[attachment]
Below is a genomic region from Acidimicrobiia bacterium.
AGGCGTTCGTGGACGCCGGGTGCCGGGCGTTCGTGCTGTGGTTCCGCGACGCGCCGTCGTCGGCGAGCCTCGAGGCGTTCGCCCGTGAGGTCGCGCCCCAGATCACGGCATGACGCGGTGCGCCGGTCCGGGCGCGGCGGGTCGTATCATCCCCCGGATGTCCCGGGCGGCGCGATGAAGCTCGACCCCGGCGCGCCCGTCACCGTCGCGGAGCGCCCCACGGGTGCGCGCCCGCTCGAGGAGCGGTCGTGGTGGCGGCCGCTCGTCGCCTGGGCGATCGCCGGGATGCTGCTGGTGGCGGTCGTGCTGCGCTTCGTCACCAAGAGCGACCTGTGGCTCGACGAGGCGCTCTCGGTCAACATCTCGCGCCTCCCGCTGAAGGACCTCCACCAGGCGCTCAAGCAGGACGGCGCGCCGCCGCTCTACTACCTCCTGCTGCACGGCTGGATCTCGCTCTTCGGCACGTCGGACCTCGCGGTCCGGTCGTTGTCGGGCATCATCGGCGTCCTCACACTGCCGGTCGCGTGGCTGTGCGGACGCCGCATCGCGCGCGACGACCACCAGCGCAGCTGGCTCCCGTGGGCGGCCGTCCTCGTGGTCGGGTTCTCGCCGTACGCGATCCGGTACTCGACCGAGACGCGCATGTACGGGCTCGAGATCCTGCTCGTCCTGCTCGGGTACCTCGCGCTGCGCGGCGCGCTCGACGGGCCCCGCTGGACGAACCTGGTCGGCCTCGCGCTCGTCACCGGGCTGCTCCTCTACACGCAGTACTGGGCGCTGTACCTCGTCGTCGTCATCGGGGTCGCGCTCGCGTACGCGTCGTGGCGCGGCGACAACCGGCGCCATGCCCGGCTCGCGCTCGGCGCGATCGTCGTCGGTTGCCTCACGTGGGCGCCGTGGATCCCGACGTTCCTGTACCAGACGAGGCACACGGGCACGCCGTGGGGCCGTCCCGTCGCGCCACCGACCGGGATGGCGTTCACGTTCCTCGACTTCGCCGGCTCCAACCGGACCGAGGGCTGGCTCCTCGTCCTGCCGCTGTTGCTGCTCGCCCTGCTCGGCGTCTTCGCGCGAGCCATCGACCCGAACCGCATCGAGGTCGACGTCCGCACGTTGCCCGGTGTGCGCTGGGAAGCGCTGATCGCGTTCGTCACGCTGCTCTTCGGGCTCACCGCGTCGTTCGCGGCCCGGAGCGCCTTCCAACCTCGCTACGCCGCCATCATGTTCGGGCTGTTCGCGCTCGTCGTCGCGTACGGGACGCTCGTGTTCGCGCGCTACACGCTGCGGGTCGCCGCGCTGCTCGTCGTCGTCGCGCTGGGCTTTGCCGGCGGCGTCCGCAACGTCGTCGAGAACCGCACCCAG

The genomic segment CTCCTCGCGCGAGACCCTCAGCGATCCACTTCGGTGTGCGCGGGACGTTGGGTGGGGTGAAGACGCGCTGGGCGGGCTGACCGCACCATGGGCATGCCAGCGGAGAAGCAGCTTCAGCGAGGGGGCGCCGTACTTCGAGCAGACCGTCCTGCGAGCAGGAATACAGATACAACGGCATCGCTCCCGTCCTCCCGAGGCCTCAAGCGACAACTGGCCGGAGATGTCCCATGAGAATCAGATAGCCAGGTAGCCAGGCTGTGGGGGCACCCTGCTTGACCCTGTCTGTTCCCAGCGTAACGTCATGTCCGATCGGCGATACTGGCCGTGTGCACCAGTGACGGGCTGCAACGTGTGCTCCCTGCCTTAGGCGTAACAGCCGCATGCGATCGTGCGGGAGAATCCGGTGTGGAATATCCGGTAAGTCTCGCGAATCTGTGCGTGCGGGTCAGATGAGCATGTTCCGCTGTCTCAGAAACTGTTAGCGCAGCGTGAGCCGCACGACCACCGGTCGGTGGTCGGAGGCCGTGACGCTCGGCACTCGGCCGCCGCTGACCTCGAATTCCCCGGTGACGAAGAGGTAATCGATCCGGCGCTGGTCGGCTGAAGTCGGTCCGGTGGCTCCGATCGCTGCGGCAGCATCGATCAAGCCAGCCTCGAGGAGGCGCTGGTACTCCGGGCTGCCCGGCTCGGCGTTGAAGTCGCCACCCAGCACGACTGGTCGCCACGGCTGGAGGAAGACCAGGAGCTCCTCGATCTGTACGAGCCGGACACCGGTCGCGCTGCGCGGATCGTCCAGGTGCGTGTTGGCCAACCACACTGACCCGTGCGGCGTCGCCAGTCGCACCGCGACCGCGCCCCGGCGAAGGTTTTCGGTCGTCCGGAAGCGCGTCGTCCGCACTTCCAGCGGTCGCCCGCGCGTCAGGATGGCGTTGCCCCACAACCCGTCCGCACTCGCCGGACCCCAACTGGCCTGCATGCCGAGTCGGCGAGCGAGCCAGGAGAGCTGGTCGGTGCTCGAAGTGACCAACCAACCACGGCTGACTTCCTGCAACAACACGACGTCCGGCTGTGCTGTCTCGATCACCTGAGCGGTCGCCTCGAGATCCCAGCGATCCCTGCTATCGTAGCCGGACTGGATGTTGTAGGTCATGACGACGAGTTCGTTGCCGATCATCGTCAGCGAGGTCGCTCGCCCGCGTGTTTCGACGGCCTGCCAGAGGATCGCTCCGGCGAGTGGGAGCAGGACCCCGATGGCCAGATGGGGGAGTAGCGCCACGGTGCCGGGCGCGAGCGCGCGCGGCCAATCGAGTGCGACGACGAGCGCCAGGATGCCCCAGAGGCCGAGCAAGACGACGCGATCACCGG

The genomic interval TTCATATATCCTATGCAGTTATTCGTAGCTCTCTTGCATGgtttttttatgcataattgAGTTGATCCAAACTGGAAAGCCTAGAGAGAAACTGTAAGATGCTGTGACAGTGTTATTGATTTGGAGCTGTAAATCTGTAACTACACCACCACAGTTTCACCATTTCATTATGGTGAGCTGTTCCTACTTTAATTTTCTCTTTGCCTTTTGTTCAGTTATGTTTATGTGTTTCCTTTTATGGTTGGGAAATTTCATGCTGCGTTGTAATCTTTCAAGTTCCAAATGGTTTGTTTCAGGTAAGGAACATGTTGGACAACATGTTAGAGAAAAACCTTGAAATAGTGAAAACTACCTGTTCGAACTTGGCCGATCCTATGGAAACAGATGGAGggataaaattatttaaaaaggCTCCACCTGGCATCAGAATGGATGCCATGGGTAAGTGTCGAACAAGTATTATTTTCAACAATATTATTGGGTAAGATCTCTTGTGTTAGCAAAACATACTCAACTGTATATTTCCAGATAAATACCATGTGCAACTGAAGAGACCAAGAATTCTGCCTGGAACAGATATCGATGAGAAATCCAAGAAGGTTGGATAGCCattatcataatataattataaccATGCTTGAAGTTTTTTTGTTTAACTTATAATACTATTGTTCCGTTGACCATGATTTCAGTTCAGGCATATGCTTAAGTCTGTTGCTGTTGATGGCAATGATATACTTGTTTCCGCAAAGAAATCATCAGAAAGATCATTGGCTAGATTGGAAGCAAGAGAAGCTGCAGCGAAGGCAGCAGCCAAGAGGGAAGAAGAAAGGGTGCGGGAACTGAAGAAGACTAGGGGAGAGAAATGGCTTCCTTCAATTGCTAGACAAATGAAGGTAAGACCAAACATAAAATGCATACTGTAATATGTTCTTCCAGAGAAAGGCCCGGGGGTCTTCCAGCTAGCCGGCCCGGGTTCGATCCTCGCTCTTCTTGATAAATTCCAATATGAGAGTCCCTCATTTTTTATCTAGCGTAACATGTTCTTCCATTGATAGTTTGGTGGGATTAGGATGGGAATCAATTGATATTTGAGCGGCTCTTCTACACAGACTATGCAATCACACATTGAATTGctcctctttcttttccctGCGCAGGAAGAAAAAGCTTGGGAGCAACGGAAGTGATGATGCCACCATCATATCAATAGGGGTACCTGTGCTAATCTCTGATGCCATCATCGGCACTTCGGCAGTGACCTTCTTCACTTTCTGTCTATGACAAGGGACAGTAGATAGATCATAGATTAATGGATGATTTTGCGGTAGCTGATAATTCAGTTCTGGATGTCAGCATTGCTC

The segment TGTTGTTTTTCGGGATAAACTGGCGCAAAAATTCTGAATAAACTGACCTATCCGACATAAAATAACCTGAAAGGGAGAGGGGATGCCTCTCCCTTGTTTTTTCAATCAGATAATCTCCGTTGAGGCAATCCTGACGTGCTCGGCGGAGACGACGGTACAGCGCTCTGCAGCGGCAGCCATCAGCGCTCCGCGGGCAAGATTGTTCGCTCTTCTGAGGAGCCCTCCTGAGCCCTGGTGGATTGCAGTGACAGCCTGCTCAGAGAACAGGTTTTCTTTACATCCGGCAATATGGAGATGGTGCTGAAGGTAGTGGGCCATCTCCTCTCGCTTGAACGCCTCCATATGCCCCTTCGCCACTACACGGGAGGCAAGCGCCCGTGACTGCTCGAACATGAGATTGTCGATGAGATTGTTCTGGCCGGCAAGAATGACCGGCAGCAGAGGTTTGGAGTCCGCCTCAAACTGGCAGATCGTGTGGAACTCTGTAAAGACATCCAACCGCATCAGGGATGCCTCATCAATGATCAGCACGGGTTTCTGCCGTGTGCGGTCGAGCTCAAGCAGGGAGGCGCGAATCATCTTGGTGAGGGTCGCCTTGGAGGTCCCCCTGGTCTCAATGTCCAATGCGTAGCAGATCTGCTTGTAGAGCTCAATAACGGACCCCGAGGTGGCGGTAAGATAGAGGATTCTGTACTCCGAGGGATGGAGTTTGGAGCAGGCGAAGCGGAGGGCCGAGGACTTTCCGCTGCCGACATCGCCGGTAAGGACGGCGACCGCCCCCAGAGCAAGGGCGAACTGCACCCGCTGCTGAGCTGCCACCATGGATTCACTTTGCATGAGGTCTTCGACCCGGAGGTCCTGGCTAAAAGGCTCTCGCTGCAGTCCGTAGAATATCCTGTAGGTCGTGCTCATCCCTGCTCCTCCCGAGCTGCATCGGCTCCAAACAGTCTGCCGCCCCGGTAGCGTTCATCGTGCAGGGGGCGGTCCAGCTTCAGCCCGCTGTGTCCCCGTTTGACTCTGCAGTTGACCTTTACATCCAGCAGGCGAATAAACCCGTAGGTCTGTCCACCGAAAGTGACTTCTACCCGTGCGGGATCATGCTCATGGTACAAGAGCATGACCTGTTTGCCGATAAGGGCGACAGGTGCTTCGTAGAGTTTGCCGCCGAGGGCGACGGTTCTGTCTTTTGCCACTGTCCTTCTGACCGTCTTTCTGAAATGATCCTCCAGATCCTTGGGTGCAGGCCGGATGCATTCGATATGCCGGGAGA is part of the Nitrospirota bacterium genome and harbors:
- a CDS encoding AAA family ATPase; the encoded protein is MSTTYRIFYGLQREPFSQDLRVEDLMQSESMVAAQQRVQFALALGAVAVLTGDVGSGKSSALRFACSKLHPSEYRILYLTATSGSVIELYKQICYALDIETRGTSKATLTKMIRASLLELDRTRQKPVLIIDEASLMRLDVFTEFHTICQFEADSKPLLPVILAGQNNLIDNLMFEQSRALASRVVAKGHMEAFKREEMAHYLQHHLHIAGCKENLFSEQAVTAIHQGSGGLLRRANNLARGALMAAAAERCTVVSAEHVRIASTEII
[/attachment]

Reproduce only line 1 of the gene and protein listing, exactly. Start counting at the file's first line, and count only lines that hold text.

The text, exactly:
Below is a genomic region from Acidimicrobiia bacterium.